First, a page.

This is a relatively new addition. DSS’s Center for Development of Security Excellence (CDSE) offers an array of free instructor-led online courses that earn ACE graduate-level credits and can be applied towards several certificates. These guys also offer “training:” restricted (based on clearance and position) in-person courses on things such as Special Access Programs (SAPs), a few accredited, and non-accredited self-paced online courses on things like cybersecurity. Additionally, the CDSE offers a separate set of security professional certifications based on testing. I took one of the accredited online courses this fall and found it, like most, to be flexible, interesting, and rewarding in so far as you get out what you put in to it. Despite frequent denials that it exists when I call, I’m hoping someday they’ll let me do one of their advanced protective security detail driving courses in tropical Linthicum, MD.
National Intelligence University (NIU)
Offers part-time MA-level Certificate of Intelligence Studies programs, including Africa, China, Counterintelligence, AFPAK, Eurasia, Strat Warning Analysis, IC leadership and Management that once again sadly require a TS/SCI clearance. Smoke ‘em if you got ‘em.
Federal Emergency Management Agency (FEMA)
FEMA’s Emergency Management Institute runs many emergency management-related courses and exercises around the country both in-resident and via VTC. I haven’t been able to find any costs associated, but you do have to have a sponsoring organization endorsement from someone in your chain of command, as well as justify why FEMA should spend the time training you on, oh say prison riot responses. Many of these courses and their pre-reqs in the ISP (see below) can be applied towards FEMA programs/certificates, such as the Master Exercise Practitioner (MEP) or Emergency Management Professional Program (EMPP), but require out-of-time commitments and attendance at (free) courses in Maryland.
FEMA also offers a large range of Independent Study Program courses on things from HAZMAT to animals in disasters. If it matters, Frederick (MD) Community College offers lower-level credits towards a Bachelor’s degree for the cost of accreditation for independent study you complete online.
DHS/FEMA at Texas A&M
Another option for those looking for accredited online courses in emergency management or cybersecurity comes from the Lone Star State thanks to federal FEMA and DHS funding. The cyber security training is the most prevalent online and can be rolled up to count for 3 ACE-accredited courses. Many other courses are offered through mobile trainers or in-residence.
Defense Acquisition University (DAU)
The members of the Navy-Marine Corps team’s acquisition force, and really anyone who is interested in better understanding the mysteries of how the military ends up with the kit it does, can take a wide variety of online courses, including from Harvard Business School, and, with organization funding, in-residence courses at the DAU campus at Ft. Belvoir, VA. In order to receive a DAU-conferred certificate, however, one must be a member of the Defense Acquisition Workforce, as determined by position. For those not in that category, many of the courses have been ACE credit recommendations while DAU has memoranda of agreement with a multitude of colleges offering credit for coursework towards certificates and undergrad and graduate degrees at their institutions.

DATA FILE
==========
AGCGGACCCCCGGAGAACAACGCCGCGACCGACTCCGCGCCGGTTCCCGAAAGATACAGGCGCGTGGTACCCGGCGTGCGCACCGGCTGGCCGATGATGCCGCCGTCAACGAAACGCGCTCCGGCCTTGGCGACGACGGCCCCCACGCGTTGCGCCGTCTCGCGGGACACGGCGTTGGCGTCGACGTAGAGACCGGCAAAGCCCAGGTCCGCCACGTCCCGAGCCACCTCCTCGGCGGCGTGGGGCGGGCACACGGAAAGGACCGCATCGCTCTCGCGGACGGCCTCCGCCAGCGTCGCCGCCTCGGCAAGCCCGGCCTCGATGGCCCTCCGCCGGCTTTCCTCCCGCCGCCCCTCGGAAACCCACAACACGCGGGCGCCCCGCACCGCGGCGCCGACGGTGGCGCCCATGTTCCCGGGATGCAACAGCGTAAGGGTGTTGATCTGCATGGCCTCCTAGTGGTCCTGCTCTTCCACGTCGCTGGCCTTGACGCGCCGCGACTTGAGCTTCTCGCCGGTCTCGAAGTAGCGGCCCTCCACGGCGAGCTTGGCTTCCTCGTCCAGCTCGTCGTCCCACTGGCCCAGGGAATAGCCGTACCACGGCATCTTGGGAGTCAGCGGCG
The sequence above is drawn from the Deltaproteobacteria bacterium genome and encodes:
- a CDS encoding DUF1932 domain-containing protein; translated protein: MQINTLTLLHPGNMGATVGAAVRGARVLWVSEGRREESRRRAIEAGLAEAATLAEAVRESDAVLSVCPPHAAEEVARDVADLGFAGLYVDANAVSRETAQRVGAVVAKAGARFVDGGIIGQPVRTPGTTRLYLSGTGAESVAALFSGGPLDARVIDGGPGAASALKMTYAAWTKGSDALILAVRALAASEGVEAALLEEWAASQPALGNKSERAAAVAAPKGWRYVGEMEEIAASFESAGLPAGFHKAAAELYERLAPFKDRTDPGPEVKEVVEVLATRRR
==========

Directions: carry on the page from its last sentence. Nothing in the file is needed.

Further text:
See above for details.
While we chose to focus on free, part-time, and mostly online educational opportunities – thus why we didn’t include the normal in-residence NPS, NWC, and MBA scholarship master’s programs, we also received feedback asking us to include several other lesser-known options.
Graduate Education Voucher (GEV)
For unrestricted line officers who want to pursue a graduate degree program of their own choosing (subject to approval), they can do so in their off-duty hours (i.e. while otherwise on shore duty) supported in part by the GEV at $20K per year. Taking the money incurs additional service obligation. Check with BUPERS for more on current academic year eligibility and the application process.
Marine Corps War College
As with the Naval War College, the Marine Corps University’s Marine Corps War College hosts a 1-year in-residence Master of Strategic Studies program that also satisfies Joint Professional Military Education (JPME) Phase 1 requirement for officers. If you are finishing your division officer tours or finishing up your first shore duty rotation, speak to your detailer about this option if you’re interested in an alternative experience in Quantico, VA.
The State Department runs the Foreign Service Institute in Arlington, VA. According to their website they run over 600 courses for State employees, federal civilians, and military officers, but they didn’t bother returning my email so I have no idea whether you could apply out of the blue or need to be on orders to one of their courses. Meanies. But if you’re feeling adventurous you could go through the process of applying and see what happens. You just might end up in Uzbeki-beki-beki-stan.
But learning for the purpose of credit, certificates, or degrees isn’t the only type of learning out there. In Part II Adam will lead you through the myriad free opportunities to learn for the sake of learning.
This article appeared in its original form at JORules and was cross-posted by permission. The opinions and views expressed in this post are his alone and are presented in his personal capacity. They do not necessarily represent the views of U.S. Department of Defense or the U.S. Navy.